Calculations, such as descriptive statistics, group differences and multifactorial analyses, were carried out by using a statistical package, SPSS, for Macintosh. Gender and age-related differences between Meniere's patients and tinnitus patients were analysed by the Student's t-test (2-tailed) and a non-parametric test, Kendall's Correlation Coefficients (Tau).
In order to identify possible predictors of the perceived severity of tinnitus in the Meniere's patients (the total score of the TSQ), a Stepwise Regression analysis was performed. The TSQ, defined as a dependent variable in the regression model, was analysed in association with independent factors, such as health related quality of life assessed by the NHP I and II, and four hearing parameters (Pure Tone Average (dB HL) for low and high frequencies, left and right ear). Correlations were examined using the Pearsons correlation test.
Patients with Meniere's disease and patients with tinnitus
Compliance with questionnaire responses Patients with Meniere's disease
The set of questionnaires was sent to 186 patients with Meniere's disease. A hundred and sixteen respondents completed and returned the questionnaires (63% return rate), which were used for further evaluation.
Patients with tinnitus
A hundred and eighty-six patients with tinnitus received the set of questionnaires, and 182 patients answered and returned the questionnaires (98% response rate).
TSQ scores and correlations between Hearing thresholds and NHP
The correlations between TSQ, hearing thresholds and NHP part I and II were analysed, [Table 1]. The statistically significant correlations were thereafter analysed in a stepwise regression model.
"Tinnitus severity" was chosen as the dependent variable in the stepwise regression analysis and was calculated using the summed score of the TSQ. Variables defined as independent were the statistically significant variables from the correlation analyses, which were the six subscales of the NHP I, the NHP II (healthinduced problems) and the hearing thresholds over both ears.
Gender was also included in the regression model but did not turn out to be a significant predictor.
Two dimensions of the NHP I, "Emotional disturbances" and "Sleep disturbances", were found to be statistically significant predictors of "Tinnitus severity", explaining 40.3 and 6.4 per cent respectively of the variance. The NHP II domain "domestic work" also emerge as a significant predictor, and explained 6.1 % of the variance. In total, 52.8 per cent of the variance in "Tinnitus severity" could be explained by the stepwise regression model. The independent variables "Social isolation", "Energy", "Mobility", "Pain" and the other domains in the NHP II did not give any significant contribution to the variance explained by the model, nor did the hearing parameters. All correlations were significant at the one per cent level. The variance is shown in [Figure 1].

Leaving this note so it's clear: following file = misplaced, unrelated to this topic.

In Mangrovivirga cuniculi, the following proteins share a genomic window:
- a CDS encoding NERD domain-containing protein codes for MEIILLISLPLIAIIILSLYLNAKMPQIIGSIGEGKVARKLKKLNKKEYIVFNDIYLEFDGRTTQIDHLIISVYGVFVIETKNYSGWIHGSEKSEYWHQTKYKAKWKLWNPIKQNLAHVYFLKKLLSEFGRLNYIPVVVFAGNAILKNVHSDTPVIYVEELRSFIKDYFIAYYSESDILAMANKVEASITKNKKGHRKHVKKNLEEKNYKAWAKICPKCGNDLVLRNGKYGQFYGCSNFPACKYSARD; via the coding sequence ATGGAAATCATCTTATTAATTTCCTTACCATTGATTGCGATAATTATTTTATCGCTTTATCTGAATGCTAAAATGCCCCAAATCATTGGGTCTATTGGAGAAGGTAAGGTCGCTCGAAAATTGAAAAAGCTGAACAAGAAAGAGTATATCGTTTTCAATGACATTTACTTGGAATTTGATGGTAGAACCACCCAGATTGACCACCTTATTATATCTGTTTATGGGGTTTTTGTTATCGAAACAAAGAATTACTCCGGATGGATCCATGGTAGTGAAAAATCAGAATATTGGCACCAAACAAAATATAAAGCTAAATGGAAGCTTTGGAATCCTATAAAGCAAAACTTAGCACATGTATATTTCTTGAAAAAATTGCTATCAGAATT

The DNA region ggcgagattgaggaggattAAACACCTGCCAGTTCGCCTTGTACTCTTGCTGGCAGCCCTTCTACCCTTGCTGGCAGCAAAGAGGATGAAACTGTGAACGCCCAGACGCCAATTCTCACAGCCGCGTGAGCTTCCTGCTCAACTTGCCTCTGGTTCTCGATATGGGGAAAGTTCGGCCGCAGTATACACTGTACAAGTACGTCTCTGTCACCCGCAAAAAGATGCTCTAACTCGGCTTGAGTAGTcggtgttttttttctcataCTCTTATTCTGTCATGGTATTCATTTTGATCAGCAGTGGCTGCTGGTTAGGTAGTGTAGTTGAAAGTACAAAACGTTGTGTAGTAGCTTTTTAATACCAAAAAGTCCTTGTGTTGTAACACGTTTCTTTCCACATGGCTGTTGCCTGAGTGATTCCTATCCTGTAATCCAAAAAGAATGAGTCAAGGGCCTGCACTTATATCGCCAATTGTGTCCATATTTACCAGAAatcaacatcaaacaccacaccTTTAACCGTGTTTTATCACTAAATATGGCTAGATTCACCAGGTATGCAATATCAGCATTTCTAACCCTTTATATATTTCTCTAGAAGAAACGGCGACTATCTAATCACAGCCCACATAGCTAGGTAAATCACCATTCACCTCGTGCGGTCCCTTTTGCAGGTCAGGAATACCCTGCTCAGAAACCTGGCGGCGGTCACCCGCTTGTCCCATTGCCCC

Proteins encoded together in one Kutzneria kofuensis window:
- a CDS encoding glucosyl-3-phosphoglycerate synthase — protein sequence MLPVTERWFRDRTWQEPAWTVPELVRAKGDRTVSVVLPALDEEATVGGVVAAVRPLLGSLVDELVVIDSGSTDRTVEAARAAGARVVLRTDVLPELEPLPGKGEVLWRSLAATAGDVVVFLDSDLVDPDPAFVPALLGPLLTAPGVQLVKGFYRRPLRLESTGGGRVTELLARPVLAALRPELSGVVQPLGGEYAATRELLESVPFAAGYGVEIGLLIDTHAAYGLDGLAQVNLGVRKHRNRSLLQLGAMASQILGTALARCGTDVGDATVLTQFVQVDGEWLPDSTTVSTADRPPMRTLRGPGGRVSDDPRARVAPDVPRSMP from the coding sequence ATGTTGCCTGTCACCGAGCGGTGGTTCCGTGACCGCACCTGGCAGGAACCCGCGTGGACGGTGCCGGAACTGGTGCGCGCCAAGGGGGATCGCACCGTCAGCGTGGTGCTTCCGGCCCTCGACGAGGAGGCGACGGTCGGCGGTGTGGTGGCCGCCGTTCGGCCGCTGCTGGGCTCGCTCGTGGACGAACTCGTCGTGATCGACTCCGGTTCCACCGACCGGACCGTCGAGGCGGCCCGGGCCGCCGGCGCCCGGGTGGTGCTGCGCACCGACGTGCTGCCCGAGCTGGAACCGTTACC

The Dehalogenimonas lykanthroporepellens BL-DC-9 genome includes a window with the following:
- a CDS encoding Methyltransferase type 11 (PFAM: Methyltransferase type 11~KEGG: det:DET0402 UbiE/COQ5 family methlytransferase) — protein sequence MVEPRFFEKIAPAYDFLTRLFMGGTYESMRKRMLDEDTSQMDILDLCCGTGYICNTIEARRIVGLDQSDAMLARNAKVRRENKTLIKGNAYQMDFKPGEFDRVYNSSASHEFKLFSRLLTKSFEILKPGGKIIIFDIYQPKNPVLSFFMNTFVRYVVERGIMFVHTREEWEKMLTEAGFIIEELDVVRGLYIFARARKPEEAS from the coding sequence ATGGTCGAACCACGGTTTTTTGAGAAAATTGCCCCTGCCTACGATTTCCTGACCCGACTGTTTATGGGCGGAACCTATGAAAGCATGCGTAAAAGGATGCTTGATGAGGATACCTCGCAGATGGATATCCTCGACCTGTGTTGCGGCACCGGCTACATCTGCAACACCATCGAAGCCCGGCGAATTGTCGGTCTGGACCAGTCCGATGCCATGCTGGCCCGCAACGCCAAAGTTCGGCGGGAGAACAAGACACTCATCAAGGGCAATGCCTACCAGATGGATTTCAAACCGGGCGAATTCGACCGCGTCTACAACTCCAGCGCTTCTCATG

Comparisons between Meniere's and tinnitus patients according to NHP scores
Comparisons of the NHP I and II, TSQ scores and hearing parameters between tinnitus patients and Meniere's patients are shown in [Table 2]. Due to the limited sample of subjects in the different age groups, we used two groups: working age and retired patients, in order to strengthen our statistical analyses. The results showed a significant difference in the domains "sleep" (p<0.001) and "social isolation" (p<0.01) in which the Meniere's patients of working age had higher scores compared to tinnitus patients of working age.
Previous findings in patients with tinnitus, dizziness in old age, and severe hearing impairment, have shown these symptoms to have a strong negative influence on the daily life, measured by the NHP (Grimby and Rosenhall, 1995, Grimby and Ringdahl, 2000, Holgers et al., 1999, Holgers et al., 2000). Therefore, we used the same QoL instrument for the health assessment in patients with Meniere's disease.
The results showed that both the NHP and the additional questionnaire TSQ were well accepted by the patients, had satisfactory compliance and low missing value rates, which supports the questionnaires´ feasibility in clinical settings.
In our study, the NHP-subscale "Emotional disturbances" emerged as an important factor for the Meniere's patients. This subscale is composed of nine items, were all items can be related to depression (Appendix B). In a recent study including 92 consecutive tinnitus patients with hearing thresholds better than 50 dBHL, seventy-five percent of these patients suffered from anxiety or depressive disorders according to the Diagnostic Statistic Manual of Mental Disorder (DSM III-R) (Holgers et al., 1999). In another report on incapacitating tinnitus defined as "absence from work more than one month, related to tinnitus" the item: "I feel that life is not worth living" was an extremely strong predictor for this severe type of tinnitus (Holgers et al., 2000).